Marlon Brando was a very great actor, but his unhappiness diverted him from the art and craft of pretending. He came to hate its dishonesty and feel ruined by his own art. And even at his peak, I would suggest that Brando fell short of Streep's detailed observation of life. Instead, he offered his self. To see On the Waterfront today is not easy if you feel bound to think that this Terry Malloy is really a battered, brain-damaged ex-boxer as opposed to an immature personality revelling in the pose and the attendant self-indulgence. For showing off in pretence is not the same as being absorbed by it. In On the Waterfront we are always watching Brando (made up to seem damaged); in Sophie's Choice we are riveted by this pale, delicate, Polish woman and the inner damage done to her.

Furthermore, if you were to suggest to Meryl Streep that the "pain" of being an actor might be so great as to prevent her working, I think Streep would tell you to brush your teeth and get on with it. She is eminently professional, and she works to the assumption that if she is a cellist playing Bach, then Bach was the genius and she is the performer and the enabler. Bach might have needed a month or so off between concertos to recover his creative spirit. But a great cellist is utterly "in" the music at one moment, and then a few seconds later the recovered player who is content to be applauded and happy to think that her generosity has given the Bach piece to others.

This may seem like a diversion, yet it is a profound reason for some people holding reservations about Meryl Streep, and in the movies as a whole it is one of many reasons why we are not producing enough good work. Too many actors have fallen into the thinking that the movies are about them.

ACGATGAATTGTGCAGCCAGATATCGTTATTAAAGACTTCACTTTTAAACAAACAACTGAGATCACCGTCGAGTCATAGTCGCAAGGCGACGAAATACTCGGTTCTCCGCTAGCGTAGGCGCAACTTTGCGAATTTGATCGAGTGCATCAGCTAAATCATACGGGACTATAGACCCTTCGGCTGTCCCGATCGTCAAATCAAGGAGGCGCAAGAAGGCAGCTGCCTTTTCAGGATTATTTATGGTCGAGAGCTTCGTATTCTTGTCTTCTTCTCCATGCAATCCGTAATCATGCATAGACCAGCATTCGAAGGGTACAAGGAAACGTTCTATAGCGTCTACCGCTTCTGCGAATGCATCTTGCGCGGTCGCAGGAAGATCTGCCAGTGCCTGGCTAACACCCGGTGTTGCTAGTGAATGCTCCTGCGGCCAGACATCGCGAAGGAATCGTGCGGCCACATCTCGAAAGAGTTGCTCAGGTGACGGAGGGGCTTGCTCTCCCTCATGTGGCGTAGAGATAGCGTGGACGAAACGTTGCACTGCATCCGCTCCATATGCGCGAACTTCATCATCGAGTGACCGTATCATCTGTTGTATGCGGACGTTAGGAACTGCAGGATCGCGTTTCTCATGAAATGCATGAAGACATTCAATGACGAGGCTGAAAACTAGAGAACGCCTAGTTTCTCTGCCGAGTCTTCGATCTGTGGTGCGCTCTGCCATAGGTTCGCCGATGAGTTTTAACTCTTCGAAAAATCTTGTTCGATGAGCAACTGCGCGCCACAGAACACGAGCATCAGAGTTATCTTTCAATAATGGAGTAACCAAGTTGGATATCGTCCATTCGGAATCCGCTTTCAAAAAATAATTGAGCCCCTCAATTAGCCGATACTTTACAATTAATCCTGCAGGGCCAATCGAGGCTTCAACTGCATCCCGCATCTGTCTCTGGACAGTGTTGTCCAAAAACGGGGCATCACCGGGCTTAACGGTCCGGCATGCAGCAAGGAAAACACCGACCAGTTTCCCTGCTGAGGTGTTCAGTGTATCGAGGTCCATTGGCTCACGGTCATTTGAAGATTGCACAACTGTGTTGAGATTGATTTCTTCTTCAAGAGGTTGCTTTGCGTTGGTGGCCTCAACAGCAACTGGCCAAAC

Equally, I do think that her reluctance to be simply a screen presence helps account for limits. She was cast as a sex object - a mysterious, beautiful seductress -in Still of the Night, and I think the picture failed in part because she didn't have the patience to do no more than be photographed. On the other hand, her lead role in Silkwood was a revelation - raunchy, working-class, restless, a woman slowly strengthened by her predicament. And Streep was completely believable as an Oklahoma redneck. Then recollect the range of the next few years: as Susan Traherne, high-minded, brave, yet spiteful, jittery and half-destroyed in the film of David Hare's Plenty (one of her greatest performances, but playing a character so far beyond easy likeability that it got not even a nomination); Karen Blixen in Out of Africa; and the valiant hobo in Ironweed. Of course, Out of Africa was nominated, and so were Silkwood and Ironweed - but that was because those characters were politically correct and emotionally accessible. Streep is remarkable in all the films (and actors are always dependent on their material), but you have to study Plenty (a seriously neglected picture) to appreciate Streep's courage.

Yet another example of that determination to trust material is her wife and mother in A Cry in the Dark. It was not just that Streep had handled the Australian accent flawlessly. Far more impressive, she had entered into the soul of a woman who was rather harsh and restricted in her self-expression. And nothing has done more damage to movies in the last 20 years than the power of actors to shift their characters so that they become guaranteed "likeable". This is, literally, a culture in which executives and actors alike might argue the hope that Lady Macbeth, Hedda Gabler or Lindy Chamberlain (in A Cry in the Dark) might be a little softer, gentler, and cuddly. Again, I don't think there's a case in her career where Streep has fallen for that nonsense or been a part of it.